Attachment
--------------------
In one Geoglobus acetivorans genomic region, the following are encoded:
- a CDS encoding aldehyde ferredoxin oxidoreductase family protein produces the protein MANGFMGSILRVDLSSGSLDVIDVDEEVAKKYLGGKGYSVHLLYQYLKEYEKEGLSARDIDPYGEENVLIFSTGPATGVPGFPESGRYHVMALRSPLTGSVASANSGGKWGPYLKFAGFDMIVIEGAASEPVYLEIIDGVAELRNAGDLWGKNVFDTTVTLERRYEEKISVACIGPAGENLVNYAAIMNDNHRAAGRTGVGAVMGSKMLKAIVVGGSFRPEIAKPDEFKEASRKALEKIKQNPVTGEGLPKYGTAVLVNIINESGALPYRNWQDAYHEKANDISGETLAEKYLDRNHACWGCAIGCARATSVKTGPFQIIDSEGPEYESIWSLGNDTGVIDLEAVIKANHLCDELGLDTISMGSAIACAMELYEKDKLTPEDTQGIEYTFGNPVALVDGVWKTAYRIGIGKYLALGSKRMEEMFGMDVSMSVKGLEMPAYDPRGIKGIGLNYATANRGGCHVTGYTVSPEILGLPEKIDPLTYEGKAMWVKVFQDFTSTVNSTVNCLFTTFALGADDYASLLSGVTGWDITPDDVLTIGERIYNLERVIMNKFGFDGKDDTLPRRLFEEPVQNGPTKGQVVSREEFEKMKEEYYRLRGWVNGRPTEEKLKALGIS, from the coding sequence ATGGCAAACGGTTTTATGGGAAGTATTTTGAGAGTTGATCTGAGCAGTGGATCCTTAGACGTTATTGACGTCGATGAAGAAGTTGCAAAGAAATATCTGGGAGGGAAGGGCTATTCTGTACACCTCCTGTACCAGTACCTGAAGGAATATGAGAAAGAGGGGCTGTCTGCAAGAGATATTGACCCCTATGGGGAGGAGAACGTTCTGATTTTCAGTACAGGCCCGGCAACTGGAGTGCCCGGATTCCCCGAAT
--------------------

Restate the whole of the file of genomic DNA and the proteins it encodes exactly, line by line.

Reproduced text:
In one Geoglobus acetivorans genomic region, the following are encoded:
- a CDS encoding aldehyde ferredoxin oxidoreductase family protein produces the protein MANGFMGSILRVDLSSGSLDVIDVDEEVAKKYLGGKGYSVHLLYQYLKEYEKEGLSARDIDPYGEENVLIFSTGPATGVPGFPESGRYHVMALRSPLTGSVASANSGGKWGPYLKFAGFDMIVIEGAASEPVYLEIIDGVAELRNAGDLWGKNVFDTTVTLERRYEEKISVACIGPAGENLVNYAAIMNDNHRAAGRTGVGAVMGSKMLKAIVVGGSFRPEIAKPDEFKEASRKALEKIKQNPVTGEGLPKYGTAVLVNIINESGALPYRNWQDAYHEKANDISGETLAEKYLDRNHACWGCAIGCARATSVKTGPFQIIDSEGPEYESIWSLGNDTGVIDLEAVIKANHLCDELGLDTISMGSAIACAMELYEKDKLTPEDTQGIEYTFGNPVALVDGVWKTAYRIGIGKYLALGSKRMEEMFGMDVSMSVKGLEMPAYDPRGIKGIGLNYATANRGGCHVTGYTVSPEILGLPEKIDPLTYEGKAMWVKVFQDFTSTVNSTVNCLFTTFALGADDYASLLSGVTGWDITPDDVLTIGERIYNLERVIMNKFGFDGKDDTLPRRLFEEPVQNGPTKGQVVSREEFEKMKEEYYRLRGWVNGRPTEEKLKALGIS, from the coding sequence ATGGCAAACGGTTTTATGGGAAGTATTTTGAGAGTTGATCTGAGCAGTGGATCCTTAGACGTTATTGACGTCGATGAAGAAGTTGCAAAGAAATATCTGGGAGGGAAGGGCTATTCTGTACACCTCCTGTACCAGTACCTGAAGGAATATGAGAAAGAGGGGCTGTCTGCAAGAGATATTGACCCCTATGGGGAGGAGAACGTTCTGATTTTCAGTACAGGCCCGGCAACTGGAGTGCCCGGATTCCCCGAAT